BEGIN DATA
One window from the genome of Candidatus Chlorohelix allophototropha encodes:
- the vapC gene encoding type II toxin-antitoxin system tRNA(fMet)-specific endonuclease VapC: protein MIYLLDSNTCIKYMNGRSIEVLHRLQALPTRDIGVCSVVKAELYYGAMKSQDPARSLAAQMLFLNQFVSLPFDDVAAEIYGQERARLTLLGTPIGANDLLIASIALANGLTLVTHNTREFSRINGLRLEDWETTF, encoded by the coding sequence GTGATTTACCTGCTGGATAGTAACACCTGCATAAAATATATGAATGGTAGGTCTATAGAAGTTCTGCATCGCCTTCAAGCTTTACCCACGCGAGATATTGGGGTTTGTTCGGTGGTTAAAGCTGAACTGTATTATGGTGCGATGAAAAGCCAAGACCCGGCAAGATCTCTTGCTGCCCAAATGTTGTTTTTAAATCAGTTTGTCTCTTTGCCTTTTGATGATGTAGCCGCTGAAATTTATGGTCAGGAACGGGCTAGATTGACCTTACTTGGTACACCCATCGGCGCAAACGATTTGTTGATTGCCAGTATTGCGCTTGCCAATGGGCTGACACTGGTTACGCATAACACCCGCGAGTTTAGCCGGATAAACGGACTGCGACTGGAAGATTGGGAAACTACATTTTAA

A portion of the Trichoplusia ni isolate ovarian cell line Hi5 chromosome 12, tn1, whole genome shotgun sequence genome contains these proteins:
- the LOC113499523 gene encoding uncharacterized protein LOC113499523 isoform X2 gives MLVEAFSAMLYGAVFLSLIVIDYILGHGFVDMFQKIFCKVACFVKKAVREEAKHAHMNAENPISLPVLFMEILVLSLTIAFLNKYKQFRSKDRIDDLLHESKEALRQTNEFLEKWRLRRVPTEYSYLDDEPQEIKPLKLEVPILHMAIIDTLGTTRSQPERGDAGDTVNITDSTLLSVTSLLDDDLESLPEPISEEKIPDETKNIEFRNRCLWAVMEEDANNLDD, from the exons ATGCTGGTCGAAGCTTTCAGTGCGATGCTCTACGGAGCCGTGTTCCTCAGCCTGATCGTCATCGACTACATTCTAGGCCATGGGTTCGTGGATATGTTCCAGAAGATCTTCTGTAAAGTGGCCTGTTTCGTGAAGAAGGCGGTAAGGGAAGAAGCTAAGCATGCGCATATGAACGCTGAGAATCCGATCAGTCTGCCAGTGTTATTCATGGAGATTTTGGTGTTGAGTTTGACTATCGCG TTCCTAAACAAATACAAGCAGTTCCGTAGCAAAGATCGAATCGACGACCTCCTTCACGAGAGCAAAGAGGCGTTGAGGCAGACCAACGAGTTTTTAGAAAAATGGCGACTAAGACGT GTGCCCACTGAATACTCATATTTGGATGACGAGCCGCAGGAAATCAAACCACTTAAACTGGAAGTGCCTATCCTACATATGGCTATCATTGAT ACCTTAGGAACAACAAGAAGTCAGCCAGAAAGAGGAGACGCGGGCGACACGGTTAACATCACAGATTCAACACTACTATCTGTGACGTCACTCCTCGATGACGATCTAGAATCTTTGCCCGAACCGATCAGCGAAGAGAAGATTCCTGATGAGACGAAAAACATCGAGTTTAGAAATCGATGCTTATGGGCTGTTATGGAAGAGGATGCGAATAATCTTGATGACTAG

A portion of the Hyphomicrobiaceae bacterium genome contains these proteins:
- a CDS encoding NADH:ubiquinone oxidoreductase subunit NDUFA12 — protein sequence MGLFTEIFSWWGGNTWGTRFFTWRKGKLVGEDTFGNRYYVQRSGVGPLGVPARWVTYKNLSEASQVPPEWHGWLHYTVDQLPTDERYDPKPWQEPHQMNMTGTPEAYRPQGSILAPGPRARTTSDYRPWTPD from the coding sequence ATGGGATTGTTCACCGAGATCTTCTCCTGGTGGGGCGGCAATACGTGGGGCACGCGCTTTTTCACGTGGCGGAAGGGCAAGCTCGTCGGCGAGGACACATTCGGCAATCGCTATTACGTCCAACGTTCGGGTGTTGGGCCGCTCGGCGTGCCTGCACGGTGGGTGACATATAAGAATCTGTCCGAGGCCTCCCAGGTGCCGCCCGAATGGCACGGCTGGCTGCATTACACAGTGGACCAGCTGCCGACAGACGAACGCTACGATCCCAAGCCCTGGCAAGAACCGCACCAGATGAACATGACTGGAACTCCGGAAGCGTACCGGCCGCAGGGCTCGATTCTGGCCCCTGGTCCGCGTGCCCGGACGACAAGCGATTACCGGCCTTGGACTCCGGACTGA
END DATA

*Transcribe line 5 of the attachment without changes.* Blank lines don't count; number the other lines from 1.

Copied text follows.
A portion of the Hyphomicrobiaceae bacterium genome contains these proteins: